It was a famous and historic victory for the #30 Frikadelli Racing Team Ferrari 296 GT3 driven by Earl Bamber, Nick Catsburg, David Pittard and Felipe Fernández Laser 21 years after the last non-German winner of the Nurburgring 24hrs.
Making the race look easy and with just one unscheduled stop to fix a puncture, the pace of the Ferrari and the discipline of the team to avoid penalties saw them also beat the distance record logging 162 laps around the 25-kilometre track.
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Following the Ferrari home was the #98 Rowe Racing BMW M4 GT3 of Dries Vanthoor, Marco Wittmann, Sheldon van der Linde and Maxime Martin who had an equally remarkable race having started from 33rd place on the grid.
Third place placed was the #4 Mercedes-AMG Team Bilstein Mercedes-AMG GT3 driven by Raffaele Marciello, Luca Stolz, Philip Ellis and Edoardo Mortara who started from pole position but faced difficulties early on including a penalty for a pit lane infringement.
Raffaele Marciello started the #4 Bilstein Mercedes-AMG GT3 from pole position with Maro Engel driving the #3 GetSpeed Mercedes-AMG in second place. At the start it was David Pittard showing his intent from fourth place on the grid attempting to outbrake the front 2 into turn one. His effort got him briefly into P2 but Marco Mapelli in the #27 Abt Sportsline Lamborghini Huracán GT3 pushed back to take second ahead of Pittard and pushing Engel back to fourth place.
The battle for the lead was fierce as the #4 Mercedes-AMG GT3, driven by Marciello, Stolz, Ellis, and Mortara, fought to maintain their position against the determined Mapelli in the #27 Lamborghini Huracan GT3 EVO2. Lap after lap, the drivers pushed their limits, trading blows, but Marciello held on. And as the first lap came to an end, the Mercedes-AMG GT3 led the pack, closely followed by the Lamborghini and the #30 Ferrari 296 GT3 of Pittard.
After 25 minutes Mapelli made his move on the leader and made his way past the #4 Mercedes of Raffaele Marciello.
Despite pulling away early on, Mapelli was caught through the Stefan Bellof S and Marciello certainly made his presence clear to the leading Lamborghini. Behind the pair fighting at the front, David Pittard was close behind waiting for his own opportunity.
As the three headed down the Dottinger Hohe, the Lamborghini was able to stretch its legs and pulled away from Marciello who had Pittard snapping at his heels.
Maro Engel made his move on Marciello at Flugplatz to take P3. Held up by a back marker Engel took his chance and cleared the Mercedes allowing him to chase after the Ferrari of Pittard and Lamborghini of Mapelli, both of which had pulled out a 3.5 second lead of third place.
However once the Ferrari hit the front of the pack it never really looked back and apart from a slight wobble 4 hours in when a puncture looked to upset the carefully planned race strategy. The team were quick to recover and luck was with them, the puncture occurring close to the pit lane meaning a minimum of time was lost. An exceptional double stint from Earl Bamber late in the night saw him pull out a gap of nearly 2 minutes on the chasing pack.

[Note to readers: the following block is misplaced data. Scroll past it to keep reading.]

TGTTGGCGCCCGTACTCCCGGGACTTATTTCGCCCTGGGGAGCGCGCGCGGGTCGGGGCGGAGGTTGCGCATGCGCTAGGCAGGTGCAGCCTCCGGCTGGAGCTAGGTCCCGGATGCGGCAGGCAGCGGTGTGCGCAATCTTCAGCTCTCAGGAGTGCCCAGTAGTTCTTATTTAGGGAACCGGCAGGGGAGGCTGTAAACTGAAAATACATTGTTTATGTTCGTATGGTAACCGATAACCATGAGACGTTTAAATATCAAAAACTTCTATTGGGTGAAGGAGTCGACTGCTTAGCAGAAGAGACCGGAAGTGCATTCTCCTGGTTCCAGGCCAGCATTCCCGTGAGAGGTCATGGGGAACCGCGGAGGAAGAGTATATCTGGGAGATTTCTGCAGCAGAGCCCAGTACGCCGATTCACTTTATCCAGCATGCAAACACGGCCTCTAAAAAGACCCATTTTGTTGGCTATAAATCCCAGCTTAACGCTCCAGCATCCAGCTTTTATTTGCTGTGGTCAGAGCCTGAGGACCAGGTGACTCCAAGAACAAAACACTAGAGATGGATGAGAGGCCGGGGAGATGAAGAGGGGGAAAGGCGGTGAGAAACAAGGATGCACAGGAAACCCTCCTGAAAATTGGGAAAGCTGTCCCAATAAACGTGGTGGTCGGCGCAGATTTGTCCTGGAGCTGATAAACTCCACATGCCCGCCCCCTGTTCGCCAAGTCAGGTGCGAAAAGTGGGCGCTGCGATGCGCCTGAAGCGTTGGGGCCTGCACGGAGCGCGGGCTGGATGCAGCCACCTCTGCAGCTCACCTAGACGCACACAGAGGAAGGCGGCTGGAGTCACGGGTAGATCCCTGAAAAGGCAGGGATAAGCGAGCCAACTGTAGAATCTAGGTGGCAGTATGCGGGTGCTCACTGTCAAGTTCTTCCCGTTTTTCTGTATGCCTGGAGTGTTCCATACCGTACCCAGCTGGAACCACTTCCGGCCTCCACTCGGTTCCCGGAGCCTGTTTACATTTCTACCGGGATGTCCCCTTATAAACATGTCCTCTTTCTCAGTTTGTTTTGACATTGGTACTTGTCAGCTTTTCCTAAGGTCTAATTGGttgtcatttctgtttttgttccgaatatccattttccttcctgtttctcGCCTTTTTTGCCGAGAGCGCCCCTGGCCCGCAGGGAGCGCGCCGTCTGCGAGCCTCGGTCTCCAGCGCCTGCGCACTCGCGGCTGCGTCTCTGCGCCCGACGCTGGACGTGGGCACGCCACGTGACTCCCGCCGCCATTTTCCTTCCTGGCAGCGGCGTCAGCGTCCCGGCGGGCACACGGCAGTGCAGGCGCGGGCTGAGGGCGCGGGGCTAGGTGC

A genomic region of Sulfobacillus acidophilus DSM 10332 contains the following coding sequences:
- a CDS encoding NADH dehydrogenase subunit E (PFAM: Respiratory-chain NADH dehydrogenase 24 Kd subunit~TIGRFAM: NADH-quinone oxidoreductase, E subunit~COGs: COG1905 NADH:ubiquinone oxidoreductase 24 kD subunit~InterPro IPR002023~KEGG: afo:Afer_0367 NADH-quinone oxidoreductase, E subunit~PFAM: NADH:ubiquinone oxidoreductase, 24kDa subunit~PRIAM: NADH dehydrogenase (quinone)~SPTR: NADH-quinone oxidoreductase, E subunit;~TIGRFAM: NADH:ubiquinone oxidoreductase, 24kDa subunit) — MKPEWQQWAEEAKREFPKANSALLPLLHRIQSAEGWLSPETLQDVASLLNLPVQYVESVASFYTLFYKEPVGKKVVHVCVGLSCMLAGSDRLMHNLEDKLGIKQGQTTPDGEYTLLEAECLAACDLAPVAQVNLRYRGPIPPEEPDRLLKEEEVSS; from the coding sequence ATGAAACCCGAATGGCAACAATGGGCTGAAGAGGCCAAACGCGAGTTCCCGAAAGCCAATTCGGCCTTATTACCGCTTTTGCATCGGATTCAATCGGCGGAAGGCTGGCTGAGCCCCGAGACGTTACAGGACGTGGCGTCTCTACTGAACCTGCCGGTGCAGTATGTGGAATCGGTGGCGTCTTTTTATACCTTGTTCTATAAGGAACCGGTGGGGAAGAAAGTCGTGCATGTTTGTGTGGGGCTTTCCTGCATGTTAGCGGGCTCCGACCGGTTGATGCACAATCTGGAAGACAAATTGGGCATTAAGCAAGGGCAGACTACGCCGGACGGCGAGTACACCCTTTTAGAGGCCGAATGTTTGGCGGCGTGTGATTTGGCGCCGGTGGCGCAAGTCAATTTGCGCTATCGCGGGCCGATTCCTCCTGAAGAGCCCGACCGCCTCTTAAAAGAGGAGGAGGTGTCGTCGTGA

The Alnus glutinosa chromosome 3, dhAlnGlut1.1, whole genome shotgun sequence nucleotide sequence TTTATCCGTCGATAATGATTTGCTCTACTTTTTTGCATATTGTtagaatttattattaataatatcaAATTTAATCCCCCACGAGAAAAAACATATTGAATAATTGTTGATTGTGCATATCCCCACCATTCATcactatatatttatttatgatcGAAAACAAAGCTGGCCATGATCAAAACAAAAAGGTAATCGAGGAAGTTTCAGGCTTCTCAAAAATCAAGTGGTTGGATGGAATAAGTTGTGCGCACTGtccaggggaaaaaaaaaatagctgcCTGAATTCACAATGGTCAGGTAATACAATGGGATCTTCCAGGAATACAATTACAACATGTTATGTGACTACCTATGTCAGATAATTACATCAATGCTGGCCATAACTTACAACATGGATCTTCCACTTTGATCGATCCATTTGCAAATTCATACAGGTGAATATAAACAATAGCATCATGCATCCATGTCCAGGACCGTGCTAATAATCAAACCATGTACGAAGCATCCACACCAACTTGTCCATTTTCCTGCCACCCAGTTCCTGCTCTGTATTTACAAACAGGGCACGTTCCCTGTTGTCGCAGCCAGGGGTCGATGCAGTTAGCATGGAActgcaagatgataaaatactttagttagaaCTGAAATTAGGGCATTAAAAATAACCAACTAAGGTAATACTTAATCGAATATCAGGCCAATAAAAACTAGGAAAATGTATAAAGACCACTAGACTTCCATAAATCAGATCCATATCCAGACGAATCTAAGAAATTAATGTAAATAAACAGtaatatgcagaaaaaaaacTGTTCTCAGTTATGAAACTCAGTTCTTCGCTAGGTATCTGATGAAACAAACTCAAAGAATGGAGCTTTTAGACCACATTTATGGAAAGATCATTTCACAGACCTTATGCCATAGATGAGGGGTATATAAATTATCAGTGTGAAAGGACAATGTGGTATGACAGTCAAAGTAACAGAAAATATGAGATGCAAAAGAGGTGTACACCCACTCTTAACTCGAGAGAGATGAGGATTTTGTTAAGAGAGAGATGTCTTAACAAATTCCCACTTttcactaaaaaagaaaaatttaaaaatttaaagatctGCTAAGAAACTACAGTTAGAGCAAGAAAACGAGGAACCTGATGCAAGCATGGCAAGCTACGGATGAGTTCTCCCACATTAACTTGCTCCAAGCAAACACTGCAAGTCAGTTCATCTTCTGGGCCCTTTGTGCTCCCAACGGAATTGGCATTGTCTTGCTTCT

The mid-section of the race saw the Frikadelli Ferrari changing places with the #2 GetSpeed Mercedes-AMG GT3 of Adam Christodoulou, Maximilian Götz and Fabian Schiller. At one point it looked like they would be vying for the win at the end but late on the Mercedes seemed to fade away to come home in fourth place after a long battle between Schiller and Luca Stolz in the #4 Bilstein Mercedes. Stolz took his chance late on in the race executing a perfectly timed overtake at the Dunlop Kurve to cement third place.
The second place #98 BMW fought hard from the start coming from 33rd on the grid. After 6 hours team boss Hans-Peter Naundorf acknowledged the challenges they had overcome, acknowledging, “We’re still here – others haven’t made it this far.” The team’s strategy focused on avoiding the worst obstacles while maintaining a competitive pace, hopeful for a successful outcome.
The #98 team focused on a strategic approach, prioritizing safety and clean driving to navigate through the challenges. Marco Wittmann emphasized their intention to avoid unnecessary risks, considering it too early in the race to take aggressive actions. Nonetheless, their well-executed strategy allowed them to secure a competitive position
In the final hour, the #98 Rowe Racing BMW was the final car of the leaders to pit with 46 minutes remaining but a shorter stop than that taken by the leading #30 Frikadelli Ferrari. Dries Vanthoor climbed aboard the BMW and set about chasing down the Ferrari.
With questions about whether the Ferrari would need a final splash and dash, Vanthoor completed his out lap 58 seconds behind Pittard. With 7 seconds lost by the Ferrari in a slow zone on the GP look which was cleared by the time the BMW arrived, it was still all to do for Vanthoor.
It was to prove too large a mountain for the Belgian to conquer and Pittard in the Ferrari was able to comfortably control the pace finishing the race with a 27-second lead.
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